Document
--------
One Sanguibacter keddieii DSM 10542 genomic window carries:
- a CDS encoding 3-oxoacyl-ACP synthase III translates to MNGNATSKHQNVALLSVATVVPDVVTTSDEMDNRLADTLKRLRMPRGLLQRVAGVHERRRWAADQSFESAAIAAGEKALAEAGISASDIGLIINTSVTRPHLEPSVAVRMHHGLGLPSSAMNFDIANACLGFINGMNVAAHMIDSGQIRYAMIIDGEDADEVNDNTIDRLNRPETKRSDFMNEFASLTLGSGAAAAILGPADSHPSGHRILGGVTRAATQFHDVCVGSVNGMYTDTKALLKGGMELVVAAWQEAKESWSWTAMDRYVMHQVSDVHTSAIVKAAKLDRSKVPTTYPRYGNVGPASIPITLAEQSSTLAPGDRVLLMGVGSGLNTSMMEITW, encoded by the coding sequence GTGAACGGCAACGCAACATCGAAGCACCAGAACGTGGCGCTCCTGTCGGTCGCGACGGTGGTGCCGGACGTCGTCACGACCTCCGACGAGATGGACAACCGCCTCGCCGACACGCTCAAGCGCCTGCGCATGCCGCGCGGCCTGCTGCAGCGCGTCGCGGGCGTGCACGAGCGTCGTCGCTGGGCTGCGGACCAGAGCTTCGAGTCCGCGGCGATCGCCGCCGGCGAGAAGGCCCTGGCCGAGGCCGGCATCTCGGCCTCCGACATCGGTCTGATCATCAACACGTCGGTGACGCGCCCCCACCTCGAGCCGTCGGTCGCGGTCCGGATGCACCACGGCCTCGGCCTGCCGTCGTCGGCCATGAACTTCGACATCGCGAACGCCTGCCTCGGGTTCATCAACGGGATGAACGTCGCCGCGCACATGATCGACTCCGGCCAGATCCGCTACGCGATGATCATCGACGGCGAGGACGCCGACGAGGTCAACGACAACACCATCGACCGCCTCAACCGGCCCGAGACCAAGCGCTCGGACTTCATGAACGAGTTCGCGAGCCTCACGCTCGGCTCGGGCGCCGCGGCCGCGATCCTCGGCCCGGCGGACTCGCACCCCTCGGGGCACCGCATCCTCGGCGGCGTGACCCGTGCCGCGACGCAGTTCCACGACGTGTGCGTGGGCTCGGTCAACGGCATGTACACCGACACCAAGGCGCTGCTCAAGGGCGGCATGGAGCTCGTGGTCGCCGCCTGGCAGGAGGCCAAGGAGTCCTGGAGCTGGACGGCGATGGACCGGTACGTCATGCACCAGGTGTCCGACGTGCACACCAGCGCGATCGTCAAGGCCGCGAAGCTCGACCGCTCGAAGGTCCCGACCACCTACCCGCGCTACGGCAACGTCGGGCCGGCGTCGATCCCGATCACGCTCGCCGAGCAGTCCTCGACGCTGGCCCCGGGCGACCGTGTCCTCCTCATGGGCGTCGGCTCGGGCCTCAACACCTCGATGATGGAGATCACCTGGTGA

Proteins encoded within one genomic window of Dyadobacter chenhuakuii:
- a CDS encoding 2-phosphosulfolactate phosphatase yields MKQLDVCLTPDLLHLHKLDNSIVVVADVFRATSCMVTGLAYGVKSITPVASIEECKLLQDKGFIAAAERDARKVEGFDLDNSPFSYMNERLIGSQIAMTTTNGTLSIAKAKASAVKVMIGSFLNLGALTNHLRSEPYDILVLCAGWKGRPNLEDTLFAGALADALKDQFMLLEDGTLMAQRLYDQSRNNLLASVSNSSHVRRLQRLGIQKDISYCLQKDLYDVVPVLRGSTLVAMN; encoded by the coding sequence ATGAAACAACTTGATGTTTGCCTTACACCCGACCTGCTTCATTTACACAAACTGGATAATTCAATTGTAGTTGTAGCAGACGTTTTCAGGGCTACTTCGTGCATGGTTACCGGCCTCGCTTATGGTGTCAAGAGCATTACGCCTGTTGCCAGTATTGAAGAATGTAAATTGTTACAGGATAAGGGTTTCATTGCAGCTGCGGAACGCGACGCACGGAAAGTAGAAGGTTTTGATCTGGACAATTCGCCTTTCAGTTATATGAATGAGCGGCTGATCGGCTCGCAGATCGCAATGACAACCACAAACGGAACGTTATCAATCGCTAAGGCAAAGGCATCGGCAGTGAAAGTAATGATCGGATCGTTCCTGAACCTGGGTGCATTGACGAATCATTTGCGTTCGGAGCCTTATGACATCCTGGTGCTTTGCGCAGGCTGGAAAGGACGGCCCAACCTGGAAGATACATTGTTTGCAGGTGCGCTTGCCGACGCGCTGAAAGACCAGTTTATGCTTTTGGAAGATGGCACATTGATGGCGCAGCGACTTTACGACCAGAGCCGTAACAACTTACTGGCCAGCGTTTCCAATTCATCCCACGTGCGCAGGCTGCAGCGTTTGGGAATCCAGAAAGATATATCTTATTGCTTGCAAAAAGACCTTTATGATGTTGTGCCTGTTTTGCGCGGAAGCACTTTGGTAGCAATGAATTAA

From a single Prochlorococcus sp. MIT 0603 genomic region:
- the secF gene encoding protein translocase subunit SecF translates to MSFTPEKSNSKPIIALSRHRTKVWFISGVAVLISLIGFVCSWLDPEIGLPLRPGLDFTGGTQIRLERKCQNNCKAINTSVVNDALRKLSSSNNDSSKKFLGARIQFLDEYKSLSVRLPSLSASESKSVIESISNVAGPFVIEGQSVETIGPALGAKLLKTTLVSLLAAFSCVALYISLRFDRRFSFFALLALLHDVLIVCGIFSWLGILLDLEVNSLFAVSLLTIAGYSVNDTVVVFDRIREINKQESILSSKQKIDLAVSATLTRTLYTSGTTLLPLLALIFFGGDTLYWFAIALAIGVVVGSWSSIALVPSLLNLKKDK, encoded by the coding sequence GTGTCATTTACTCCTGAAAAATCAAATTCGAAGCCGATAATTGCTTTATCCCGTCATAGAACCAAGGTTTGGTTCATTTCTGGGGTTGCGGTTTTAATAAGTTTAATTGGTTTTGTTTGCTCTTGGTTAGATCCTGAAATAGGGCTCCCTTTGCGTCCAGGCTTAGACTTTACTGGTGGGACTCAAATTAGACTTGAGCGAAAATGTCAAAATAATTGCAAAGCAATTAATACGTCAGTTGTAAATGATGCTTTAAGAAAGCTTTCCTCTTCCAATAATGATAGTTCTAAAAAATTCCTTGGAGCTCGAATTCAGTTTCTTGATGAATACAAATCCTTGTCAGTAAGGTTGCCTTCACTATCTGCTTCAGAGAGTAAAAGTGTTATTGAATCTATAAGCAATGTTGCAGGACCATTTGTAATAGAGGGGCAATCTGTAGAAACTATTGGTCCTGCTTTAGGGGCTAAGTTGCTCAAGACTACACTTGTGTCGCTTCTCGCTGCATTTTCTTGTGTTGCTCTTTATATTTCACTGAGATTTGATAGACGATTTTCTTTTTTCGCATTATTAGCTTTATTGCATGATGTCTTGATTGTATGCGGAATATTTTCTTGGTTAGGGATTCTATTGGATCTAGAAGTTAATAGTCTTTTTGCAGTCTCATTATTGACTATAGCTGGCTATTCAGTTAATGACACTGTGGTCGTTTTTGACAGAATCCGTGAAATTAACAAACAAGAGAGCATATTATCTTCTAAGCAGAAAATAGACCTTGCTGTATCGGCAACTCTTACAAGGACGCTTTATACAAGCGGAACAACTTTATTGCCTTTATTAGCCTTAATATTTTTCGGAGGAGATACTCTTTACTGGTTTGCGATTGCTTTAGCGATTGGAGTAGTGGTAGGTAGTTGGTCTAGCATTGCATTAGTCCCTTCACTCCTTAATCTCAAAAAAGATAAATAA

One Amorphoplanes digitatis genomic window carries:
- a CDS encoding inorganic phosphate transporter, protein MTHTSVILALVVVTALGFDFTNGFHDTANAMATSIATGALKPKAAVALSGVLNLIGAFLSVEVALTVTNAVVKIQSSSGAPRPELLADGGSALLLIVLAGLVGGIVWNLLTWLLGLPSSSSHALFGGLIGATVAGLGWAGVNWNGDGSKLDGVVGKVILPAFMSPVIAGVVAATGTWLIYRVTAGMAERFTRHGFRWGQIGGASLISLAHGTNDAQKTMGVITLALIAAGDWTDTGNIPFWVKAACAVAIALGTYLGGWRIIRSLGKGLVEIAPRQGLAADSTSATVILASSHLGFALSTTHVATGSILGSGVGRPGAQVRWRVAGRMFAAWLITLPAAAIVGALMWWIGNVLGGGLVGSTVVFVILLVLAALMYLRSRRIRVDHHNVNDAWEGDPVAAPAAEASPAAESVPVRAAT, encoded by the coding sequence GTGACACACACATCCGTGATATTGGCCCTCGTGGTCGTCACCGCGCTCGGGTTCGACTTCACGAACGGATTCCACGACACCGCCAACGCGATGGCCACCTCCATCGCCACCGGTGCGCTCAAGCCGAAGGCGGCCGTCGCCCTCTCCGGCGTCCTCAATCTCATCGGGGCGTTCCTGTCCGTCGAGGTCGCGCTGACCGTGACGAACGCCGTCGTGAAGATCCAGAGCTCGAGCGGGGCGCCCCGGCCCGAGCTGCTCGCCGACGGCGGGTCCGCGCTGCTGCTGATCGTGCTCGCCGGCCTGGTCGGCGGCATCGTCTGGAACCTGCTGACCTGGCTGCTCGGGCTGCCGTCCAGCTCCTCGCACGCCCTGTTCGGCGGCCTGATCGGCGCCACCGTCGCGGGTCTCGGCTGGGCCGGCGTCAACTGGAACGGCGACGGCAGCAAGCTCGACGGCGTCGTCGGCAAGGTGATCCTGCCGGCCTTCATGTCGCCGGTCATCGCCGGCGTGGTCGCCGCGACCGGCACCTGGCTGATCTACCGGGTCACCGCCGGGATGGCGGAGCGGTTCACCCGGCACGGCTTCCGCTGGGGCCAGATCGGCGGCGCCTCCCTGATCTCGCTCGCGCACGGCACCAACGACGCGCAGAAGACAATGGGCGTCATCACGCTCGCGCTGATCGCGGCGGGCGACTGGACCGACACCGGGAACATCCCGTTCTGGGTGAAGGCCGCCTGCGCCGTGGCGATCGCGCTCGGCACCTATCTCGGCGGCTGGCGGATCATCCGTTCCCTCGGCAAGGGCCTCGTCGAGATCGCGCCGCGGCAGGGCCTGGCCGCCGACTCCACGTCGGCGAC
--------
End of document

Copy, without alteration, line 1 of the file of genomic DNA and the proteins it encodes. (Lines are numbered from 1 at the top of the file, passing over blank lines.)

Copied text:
One Sanguibacter keddieii DSM 10542 genomic window carries: